Skip to Content

9 Tips for Getting Your Rabbit to Trust You

Please share!

Rabbits are great pets! Every day, more and more Americans are discovering how wonderful keeping a rabbit can be. Why deal with all of the trouble of keeping a dog when you can have a furry pet that’s low-maintenance that your kids will love? Rabbits fit the bill.

Rabbits are friendly, don’t need a ton of attention, are good snuggle buddies, and they even can be potty trained! You don’t have to worry about your rabbit ruining your shoes, and they’re a fantastic starter pet for children.

The one thing you’ll have to deal with is that rabbits can often be shy animals. They are, by nature, wary of humans. All that means is that they need some warming up to you and your family before they will feel completely comfortable being held, handfed, etc.

Thankfully, there are things you and your kids can do to get your rabbit to trust you faster. Soon, you’ll form a bond with the rabbit and create plenty of wonderful life memories with your pet.

Here are nine tips for getting your rabbit to trust you.

Tip 1 – Take Things Slowly

A rabbit being held by a girl

Rabbits are cautious animals. They don’t appreciate sudden movements and you shouldn’t expect them to trust you immediately. It’s going to take some work, but if you’re willing to put in the effort, earning their trust is totally doable.

The first thing you should probably do is adjust your expectations. Rabbits aren’t going to come running when you walk in the door as a puppy will, and you’ll need to build your relationship with them over time.

Go slowly and let your rabbit adjust to your home, your family, and how you interact with it.

Tip 2 – Don’t Yell

Rabbits are sensitive to loud noises. They are already a bit of a jumpy animal. Loud noises will make them nervous and afraid. When you are interacting with your bunny, speak to them in soft, soothing tones that will make them feel at ease.

A lot of owners say that rabbits respond very positively to soft voices, even coming up to people and purring, licking, or snuggling with whoever is speaking to them.

Tip 3 – Give Them Treats!

a person feeding the rabbit carrot.

Bunnies, like a lot of other animals, will respond very well to treats as an incentive. Providing treats helps build association for your rabbit.

For example, if you give them treats when they behave in a way you want them to, they’ll start to realize that doing something is a great way to get more treats.

It’s also a fantastic way to build trust because your rabbit starts seeing you as a source of yummy treats instead of anything they need to be afraid of.

Tip 4 – Don’t Force Things

If you try to pick up your rabbit and they are always running or squirming to get out, it’s a sign that they’re not ready. For it to work best and to build their trust, you should wait for your bunny to come to you.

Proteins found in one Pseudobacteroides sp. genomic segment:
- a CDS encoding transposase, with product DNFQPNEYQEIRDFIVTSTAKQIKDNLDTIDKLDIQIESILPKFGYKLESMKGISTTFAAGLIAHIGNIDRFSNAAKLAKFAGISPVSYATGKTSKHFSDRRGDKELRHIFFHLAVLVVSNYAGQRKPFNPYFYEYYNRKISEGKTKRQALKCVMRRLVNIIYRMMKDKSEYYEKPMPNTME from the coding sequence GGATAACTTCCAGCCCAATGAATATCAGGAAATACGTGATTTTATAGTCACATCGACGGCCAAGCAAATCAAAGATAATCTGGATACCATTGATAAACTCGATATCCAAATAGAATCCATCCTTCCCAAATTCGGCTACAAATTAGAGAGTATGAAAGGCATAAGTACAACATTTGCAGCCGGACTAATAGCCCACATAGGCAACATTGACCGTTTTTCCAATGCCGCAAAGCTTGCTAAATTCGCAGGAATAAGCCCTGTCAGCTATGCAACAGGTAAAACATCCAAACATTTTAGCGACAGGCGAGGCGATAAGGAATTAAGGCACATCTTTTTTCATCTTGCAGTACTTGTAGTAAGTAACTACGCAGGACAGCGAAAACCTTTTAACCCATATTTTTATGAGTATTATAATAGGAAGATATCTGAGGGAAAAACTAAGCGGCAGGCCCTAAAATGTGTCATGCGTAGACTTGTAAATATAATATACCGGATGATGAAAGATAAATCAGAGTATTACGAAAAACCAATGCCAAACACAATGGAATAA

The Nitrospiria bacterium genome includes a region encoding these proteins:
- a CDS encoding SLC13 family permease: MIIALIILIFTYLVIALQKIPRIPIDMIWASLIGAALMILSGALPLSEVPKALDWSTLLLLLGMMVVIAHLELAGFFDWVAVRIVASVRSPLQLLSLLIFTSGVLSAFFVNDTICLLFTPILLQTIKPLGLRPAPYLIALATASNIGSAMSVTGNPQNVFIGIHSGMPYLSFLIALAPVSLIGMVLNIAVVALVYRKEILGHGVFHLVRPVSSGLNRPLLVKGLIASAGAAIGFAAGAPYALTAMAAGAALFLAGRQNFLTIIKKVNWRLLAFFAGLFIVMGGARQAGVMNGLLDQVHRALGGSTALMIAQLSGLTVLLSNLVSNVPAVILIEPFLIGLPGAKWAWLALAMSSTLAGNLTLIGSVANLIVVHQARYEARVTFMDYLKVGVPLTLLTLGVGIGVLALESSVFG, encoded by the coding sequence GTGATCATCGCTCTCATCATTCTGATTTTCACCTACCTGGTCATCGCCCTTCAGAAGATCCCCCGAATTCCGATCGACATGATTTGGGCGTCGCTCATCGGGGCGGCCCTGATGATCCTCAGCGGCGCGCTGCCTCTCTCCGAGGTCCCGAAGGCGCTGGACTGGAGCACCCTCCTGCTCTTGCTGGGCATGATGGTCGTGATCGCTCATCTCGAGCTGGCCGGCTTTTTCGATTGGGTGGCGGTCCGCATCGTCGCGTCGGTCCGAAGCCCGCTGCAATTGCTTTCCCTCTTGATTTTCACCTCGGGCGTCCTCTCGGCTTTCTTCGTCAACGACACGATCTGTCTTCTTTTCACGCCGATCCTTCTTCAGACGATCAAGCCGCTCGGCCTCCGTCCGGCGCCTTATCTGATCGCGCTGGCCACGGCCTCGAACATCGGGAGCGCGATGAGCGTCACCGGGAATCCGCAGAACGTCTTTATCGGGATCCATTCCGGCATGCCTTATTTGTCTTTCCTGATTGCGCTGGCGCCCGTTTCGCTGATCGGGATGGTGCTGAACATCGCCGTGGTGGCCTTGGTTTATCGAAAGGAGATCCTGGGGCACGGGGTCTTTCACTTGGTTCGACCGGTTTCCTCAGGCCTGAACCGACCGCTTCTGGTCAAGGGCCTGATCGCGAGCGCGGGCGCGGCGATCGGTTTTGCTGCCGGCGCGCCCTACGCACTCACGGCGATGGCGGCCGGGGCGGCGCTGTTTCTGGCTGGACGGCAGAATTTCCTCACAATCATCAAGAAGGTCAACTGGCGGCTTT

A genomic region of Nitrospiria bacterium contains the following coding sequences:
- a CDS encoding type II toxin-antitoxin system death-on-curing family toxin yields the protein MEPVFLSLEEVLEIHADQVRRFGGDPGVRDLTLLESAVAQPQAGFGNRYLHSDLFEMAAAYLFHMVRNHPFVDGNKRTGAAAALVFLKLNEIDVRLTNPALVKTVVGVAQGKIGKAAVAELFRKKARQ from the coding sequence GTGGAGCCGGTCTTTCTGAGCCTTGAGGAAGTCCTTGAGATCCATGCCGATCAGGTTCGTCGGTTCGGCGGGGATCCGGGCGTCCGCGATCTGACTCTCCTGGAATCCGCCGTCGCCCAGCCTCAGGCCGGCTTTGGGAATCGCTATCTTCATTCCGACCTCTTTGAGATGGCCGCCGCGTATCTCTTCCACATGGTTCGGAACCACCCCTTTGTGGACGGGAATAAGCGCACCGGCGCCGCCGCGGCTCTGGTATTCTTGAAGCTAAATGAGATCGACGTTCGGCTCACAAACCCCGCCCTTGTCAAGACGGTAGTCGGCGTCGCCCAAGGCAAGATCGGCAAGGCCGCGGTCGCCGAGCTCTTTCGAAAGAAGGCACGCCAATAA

You can entice it with plenty of encouragement in the form of kind words and treats, but the first move should come from them.

The last thing you want to do is move too quickly or try to force them into your lap or something. They’ll become even more distrustful and you’ll have to start over from scratch.

Tip 5 – Take What They Give You

Rabbit sitting in the grass with a leftover carrot in the gound

Eventually, your bunny will realize that you’re not a threat and they’ll start to warm up to you. When this happens, you should take what your rabbit gives you. At first, that may just be spending time in your presence.

Then, you’ll move to things like hand feeding and petting. At some point, you will be able to hold your bunny or have them jump in your lap to spend some quality time with you.

It’s an amazing feeling when you start to see your bunny seek you out and want to spend time in your lap or on the couch next to you.

Tip 6 – Give Them Some Space

We know it’s harder for people who live in small apartments, but building trust with your rabbit means giving them space so they don’t feel like they are trapped in a threatening situation.

Allow them to roam through your house where they can explore and get the lay of the land.

Once they know where they are living and that there aren’t any predators lurking in some corner, they’ll be more inclined to trust you.

It’s nice for them to know where they can hide or run just in case. They won’t need to, but they’ll feel more at ease knowing they have some room to breathe.

Tip 7 – Give Them Some Toys

A rabbit looking into something with toys in the green grass and basket of flower.

Rabbits are playful animals, so getting them appropriate toys is another terrific way to bond with them and build trust.

You can find plenty of chew toys and other rabbit toys online or at your local pet store. Offer them up slowly with soothing words and they should be up to have a good time.

Tip 8 – Don’t Scoop Them Up from Above

When you’re trying to pick up your rabbit, you must do it the right way. Too many people stand above their rabbits and try to scoop them up from under their belly.

That might work for some people, but a lot of rabbits are particularly afraid of fingers coming from directly above because they can look like hawk talons. Instead, try cuddling up next to them and encourage them to hop onto your lap.

Tip 9 – Just Spend Time with Them

A black rabbit being held by a girl.

The more time you spend around your rabbit, the more they’ll trust you. Treat your bunny well and they’ll start to warm up and will seek you out.

A rabbit is never going to be as expressive of a pet as a dog or talking parrot, but they’re amazing pets that enjoy the company of people they trust.

Once your bunny trusts you, they’ll want to spend time with you and you’ll love watching a show or relaxing in a chair with your fluffy bunny.

Resources